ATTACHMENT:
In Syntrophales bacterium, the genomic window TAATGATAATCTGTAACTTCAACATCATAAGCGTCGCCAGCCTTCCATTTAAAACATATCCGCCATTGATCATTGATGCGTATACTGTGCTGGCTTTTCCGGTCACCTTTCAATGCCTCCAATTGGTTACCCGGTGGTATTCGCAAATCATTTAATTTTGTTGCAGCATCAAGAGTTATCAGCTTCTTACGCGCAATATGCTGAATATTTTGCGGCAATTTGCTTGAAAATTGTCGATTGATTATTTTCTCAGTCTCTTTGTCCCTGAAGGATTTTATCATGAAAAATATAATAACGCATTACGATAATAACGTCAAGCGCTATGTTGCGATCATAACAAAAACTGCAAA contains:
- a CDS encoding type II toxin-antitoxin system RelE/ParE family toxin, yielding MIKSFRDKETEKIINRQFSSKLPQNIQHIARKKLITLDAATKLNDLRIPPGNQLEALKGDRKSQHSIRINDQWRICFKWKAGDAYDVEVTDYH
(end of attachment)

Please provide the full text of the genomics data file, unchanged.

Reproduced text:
In Syntrophales bacterium, the genomic window TAATGATAATCTGTAACTTCAACATCATAAGCGTCGCCAGCCTTCCATTTAAAACATATCCGCCATTGATCATTGATGCGTATACTGTGCTGGCTTTTCCGGTCACCTTTCAATGCCTCCAATTGGTTACCCGGTGGTATTCGCAAATCATTTAATTTTGTTGCAGCATCAAGAGTTATCAGCTTCTTACGCGCAATATGCTGAATATTTTGCGGCAATTTGCTTGAAAATTGTCGATTGATTATTTTCTCAGTCTCTTTGTCCCTGAAGGATTTTATCATGAAAAATATAATAACGCATTACGATAATAACGTCAAGCGCTATGTTGCGATCATAACAAAAACTGCAAA contains:
- a CDS encoding type II toxin-antitoxin system RelE/ParE family toxin, yielding MIKSFRDKETEKIINRQFSSKLPQNIQHIARKKLITLDAATKLNDLRIPPGNQLEALKGDRKSQHSIRINDQWRICFKWKAGDAYDVEVTDYH